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WASHINGTON (NewsNation Now) — The Democratic-controlled U.S. House of Representatives passed President Joe Biden’s $1.9 trillion coronavirus aid bill early Saturday morning.

“For a few weeks now, an overwhelming percentage of the American public has made it clear they support my American Rescue Plan. The House of Representatives took the first step towards making it a reality,” President Biden said during brief remarks on the bill Saturday.

Biden thanked Congresswoman Nancy Pelosi for her “extraordinary leadership” and all those who supported the plan.

We’re one step closer to vaccinating the nation. We’re one step closer to putting $1,400 in the pockets of Americans. We are one step closer to extending unemployment benefits for millions of Americans who are shortly going to lose them. We are one step closer to helping millions of Americans feed their families and keep a roof over their heads. We are one step closer to getting our kids safely back in school. We’re one step closer to getting state and local governments the money they need to prevent massive layoffs for essential workers.

President Joe Biden

The American Rescue Plan Act of 2021 passed on a party-line vote of 219 to 212, with two Democrats, Rep. Kurt Schrader of Oregon and Rep. Jared Golden of Maine, voting against the bill.

The bill now gets sent to a 50-50 Senate where Democratic Vice President Kamala Harris holds the tie-breaking vote.

“The American Rescue Plan relieves the suffering. It is time to act,” Biden said.

The measure would send a new round of emergency financial aid to households that includes $1,400 stimulus checks and an expanded child tax credit, as well as aid to small businesses and state and local governments.

Most Republicans oppose the cost of the bill that would pay for vaccines and other medical supplies to battle the COVID-19 pandemic that has killed more than 500,000 Americans and thrown millions out of work.

Embedded in the House bill is a federal minimum wage increase, which would be the first since 2009 and would gradually bump it up to $15 an hour in 2025 from the current $7.25 rate. But the future of the wage hike was cast into doubt when the Senate parliamentarian ruled Thursday that it could not be allowed under the Senate’s “reconciliation” rules that govern the massive bill.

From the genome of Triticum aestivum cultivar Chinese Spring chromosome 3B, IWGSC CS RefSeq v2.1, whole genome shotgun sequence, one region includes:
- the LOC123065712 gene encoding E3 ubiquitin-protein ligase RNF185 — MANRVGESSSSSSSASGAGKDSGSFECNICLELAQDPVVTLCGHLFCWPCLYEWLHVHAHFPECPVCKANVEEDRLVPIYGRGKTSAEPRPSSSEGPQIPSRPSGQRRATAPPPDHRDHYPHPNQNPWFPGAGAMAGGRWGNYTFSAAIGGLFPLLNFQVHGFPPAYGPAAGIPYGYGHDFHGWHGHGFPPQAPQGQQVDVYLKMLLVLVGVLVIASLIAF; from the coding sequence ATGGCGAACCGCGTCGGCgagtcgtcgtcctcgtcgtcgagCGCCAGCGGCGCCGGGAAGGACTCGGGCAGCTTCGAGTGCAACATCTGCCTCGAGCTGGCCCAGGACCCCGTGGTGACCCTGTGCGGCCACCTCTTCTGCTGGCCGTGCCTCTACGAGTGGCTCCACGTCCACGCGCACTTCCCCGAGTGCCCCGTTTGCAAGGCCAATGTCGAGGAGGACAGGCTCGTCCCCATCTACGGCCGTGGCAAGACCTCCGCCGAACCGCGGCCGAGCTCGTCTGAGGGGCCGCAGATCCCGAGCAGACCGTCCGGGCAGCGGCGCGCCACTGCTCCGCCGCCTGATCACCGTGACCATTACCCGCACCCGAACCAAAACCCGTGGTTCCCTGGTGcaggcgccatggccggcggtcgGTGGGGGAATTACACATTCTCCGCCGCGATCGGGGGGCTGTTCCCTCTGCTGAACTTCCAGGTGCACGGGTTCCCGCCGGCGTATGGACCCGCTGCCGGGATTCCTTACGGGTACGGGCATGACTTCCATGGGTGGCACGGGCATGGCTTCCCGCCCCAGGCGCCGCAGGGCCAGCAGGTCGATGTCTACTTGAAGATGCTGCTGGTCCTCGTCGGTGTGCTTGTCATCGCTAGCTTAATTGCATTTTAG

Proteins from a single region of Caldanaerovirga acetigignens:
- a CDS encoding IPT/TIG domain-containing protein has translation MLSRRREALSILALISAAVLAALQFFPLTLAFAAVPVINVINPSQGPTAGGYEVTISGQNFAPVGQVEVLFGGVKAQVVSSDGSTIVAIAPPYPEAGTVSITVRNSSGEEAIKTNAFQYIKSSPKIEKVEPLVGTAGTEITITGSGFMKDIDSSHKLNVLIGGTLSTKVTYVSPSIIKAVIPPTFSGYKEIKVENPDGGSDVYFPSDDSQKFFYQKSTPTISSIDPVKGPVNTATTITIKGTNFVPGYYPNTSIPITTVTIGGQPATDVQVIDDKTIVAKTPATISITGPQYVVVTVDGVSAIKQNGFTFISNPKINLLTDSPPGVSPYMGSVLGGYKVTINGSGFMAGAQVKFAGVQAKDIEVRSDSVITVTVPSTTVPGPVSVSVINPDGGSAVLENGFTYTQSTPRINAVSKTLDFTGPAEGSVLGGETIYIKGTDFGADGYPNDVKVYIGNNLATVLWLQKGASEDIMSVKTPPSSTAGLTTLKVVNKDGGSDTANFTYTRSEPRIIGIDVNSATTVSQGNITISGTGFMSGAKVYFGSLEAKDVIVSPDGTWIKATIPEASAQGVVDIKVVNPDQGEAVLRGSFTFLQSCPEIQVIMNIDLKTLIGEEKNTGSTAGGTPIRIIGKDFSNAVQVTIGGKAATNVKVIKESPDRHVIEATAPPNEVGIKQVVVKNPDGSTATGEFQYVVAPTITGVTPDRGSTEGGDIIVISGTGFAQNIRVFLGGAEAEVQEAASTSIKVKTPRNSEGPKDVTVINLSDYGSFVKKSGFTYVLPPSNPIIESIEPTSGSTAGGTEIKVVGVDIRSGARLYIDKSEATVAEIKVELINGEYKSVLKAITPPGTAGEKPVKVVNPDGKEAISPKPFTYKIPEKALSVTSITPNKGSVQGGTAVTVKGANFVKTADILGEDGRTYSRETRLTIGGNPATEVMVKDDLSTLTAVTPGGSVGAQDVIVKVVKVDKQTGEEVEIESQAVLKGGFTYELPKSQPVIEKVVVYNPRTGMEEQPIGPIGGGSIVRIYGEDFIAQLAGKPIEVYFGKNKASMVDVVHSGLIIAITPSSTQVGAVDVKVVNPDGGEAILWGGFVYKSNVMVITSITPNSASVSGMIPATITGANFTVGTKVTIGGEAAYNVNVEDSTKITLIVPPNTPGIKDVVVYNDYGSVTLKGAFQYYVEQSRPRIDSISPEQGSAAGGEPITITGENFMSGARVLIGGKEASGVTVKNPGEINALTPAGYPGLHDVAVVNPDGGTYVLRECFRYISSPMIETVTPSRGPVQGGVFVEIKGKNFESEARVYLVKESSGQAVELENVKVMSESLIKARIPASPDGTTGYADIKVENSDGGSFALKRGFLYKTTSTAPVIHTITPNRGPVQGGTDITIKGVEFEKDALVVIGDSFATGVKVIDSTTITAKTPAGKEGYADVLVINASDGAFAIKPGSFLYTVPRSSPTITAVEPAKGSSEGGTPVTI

House Speaker Nancy Pelosi had earlier predicted the bill will pass Congress with or without the increase, but said Democrats would not give up on the matter.

“We will not stop until we very soon pass the $15 minimum wage,” she said at a news conference.

The special rules allow the legislation to advance in the Senate with a simple majority of the 100 senators, instead of the 60 needed for most legislation.

The finding by Elizabeth MacDonough, the chamber’s nonpartisan arbiter of its rules, means Democrats face an overwhelmingly uphill battle to boost the minimum wage this year in the face of solid Republican opposition.

The $15 minimum wage figure had already faced opposition in the Senate from most Republicans and at least two Democrats, which would have been enough to sink the plan.

Biden, a supporter of the $15 increase, was “disappointed” in the outcome but respected the parliamentarian’s ruling, White House press secretary Jen Psaki said. The Senate has a long tradition of heeding the parliamentarian’s decisions with few exceptions.

“He will work with leaders in Congress to determine the best path forward because no one in this country should work full time and live in poverty,” Psaki said.

An array of senators are talking about a smaller wage increase, in the range of $10 to $12 per hour.

In a statement after the Senate parliamentarian’s ruling, Pelosi said: “House Democrats believe that the minimum wage hike is necessary. Therefore, this provision will remain in the American Rescue Plan on the Floor tomorrow.”

In arguing for passage of the relief bill, Pelosi cited opinion polls indicating the support of a significant majority of Americans who have been battered by the year-long pandemic.

“It’s about putting vaccinations in the arm, money in the pocket, children in the schools, workers in their jobs,” Pelosi told reporters on Thursday, adding: “It’s what this country needs.”

Among the big-ticket items in the bill are $1,400 direct payments to individuals, a $400-per-week federal unemployment benefit through Aug. 29 and help for those having difficulties paying their rent and home mortgages during the pandemic.

House Minority Leader Kevin McCarthy said the plan was “too costly, too corrupt.” While Republicans for months have blocked a new round of aid to state and local governments, McCarthy said he was open to his home state of California getting some of the bill’s $350 billion in funding, despite a one-time $15 billion budget surplus.

Efforts to craft a bipartisan coronavirus aid bill fizzled early on, shortly after Biden was sworn in as president on Jan. 20, following a series of bipartisan bills enacted in 2020 that totaled around $4 trillion. 

Reuters and the Associated Press contributed to this report. All reporting by Reuters’ Richard Cowan as well as AP’s Alan Fram.